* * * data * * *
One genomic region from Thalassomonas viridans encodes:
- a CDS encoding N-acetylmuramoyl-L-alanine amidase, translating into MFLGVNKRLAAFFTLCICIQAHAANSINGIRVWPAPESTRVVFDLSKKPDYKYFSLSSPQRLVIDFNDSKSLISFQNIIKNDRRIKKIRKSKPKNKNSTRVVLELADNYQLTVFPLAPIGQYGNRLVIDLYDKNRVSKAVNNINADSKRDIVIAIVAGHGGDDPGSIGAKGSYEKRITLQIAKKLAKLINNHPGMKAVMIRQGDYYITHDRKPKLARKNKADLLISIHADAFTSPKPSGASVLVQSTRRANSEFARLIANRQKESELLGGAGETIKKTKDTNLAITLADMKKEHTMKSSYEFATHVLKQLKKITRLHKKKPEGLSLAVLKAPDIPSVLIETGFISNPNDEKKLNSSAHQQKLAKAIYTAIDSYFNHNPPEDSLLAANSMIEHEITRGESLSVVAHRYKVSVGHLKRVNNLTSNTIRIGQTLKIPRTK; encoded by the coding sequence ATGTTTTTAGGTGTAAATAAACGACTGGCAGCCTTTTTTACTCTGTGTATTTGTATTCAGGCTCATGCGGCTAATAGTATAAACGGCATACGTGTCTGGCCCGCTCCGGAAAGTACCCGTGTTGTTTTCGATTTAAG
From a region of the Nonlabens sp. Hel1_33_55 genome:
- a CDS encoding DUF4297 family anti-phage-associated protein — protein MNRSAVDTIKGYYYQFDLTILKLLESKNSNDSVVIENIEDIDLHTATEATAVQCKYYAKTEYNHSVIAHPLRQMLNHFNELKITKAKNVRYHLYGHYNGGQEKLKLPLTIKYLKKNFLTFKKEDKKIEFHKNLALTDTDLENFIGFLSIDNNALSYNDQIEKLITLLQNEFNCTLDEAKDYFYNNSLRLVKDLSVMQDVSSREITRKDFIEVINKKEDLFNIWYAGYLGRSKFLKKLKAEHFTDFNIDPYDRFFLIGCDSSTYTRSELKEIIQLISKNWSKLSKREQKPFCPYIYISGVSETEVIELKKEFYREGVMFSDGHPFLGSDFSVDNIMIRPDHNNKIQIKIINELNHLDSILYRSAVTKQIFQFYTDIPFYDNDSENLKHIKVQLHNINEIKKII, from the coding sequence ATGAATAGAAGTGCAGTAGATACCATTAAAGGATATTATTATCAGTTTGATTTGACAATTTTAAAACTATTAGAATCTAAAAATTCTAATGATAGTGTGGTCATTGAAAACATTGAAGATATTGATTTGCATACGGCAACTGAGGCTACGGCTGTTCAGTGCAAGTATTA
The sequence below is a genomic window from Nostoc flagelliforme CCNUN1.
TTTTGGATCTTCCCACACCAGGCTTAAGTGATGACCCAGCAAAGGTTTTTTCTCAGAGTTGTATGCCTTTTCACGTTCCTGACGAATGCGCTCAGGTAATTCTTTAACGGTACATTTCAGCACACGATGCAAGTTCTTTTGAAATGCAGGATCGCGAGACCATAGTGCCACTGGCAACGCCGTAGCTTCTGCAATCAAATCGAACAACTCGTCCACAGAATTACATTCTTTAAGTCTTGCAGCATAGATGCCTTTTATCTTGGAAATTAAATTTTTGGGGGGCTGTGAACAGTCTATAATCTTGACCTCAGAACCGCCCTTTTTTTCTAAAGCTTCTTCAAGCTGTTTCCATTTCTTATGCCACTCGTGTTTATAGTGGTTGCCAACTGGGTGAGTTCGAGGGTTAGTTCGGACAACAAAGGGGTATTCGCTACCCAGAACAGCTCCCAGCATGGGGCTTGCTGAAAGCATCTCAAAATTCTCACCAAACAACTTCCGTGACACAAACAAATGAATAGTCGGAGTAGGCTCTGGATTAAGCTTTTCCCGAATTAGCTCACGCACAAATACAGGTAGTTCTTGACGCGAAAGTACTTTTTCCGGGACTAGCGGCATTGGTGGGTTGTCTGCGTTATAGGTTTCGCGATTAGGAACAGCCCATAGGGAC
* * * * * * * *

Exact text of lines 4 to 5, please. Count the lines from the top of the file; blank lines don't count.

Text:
- a CDS encoding DUF4297 family anti-phage-associated protein — protein MNRSAVDTIKGYYYQFDLTILKLLESKNSNDSVVIENIEDIDLHTATEATAVQCKYYAKTEYNHSVIAHPLRQMLNHFNELKITKAKNVRYHLYGHYNGGQEKLKLPLTIKYLKKNFLTFKKEDKKIEFHKNLALTDTDLENFIGFLSIDNNALSYNDQIEKLITLLQNEFNCTLDEAKDYFYNNSLRLVKDLSVMQDVSSREITRKDFIEVINKKEDLFNIWYAGYLGRSKFLKKLKAEHFTDFNIDPYDRFFLIGCDSSTYTRSELKEIIQLISKNWSKLSKREQKPFCPYIYISGVSETEVIELKKEFYREGVMFSDGHPFLGSDFSVDNIMIRPDHNNKIQIKIINELNHLDSILYRSAVTKQIFQFYTDIPFYDNDSENLKHIKVQLHNINEIKKII, from the coding sequence ATGAATAGAAGTGCAGTAGATACCATTAAAGGATATTATTATCAGTTTGATTTGACAATTTTAAAACTATTAGAATCTAAAAATTCTAATGATAGTGTGGTCATTGAAAACATTGAAGATATTGATTTGCATACGGCAACTGAGGCTACGGCTGTTCAGTGCAAGTATTA
The sequence below is a genomic window from Nostoc flagelliforme CCNUN1.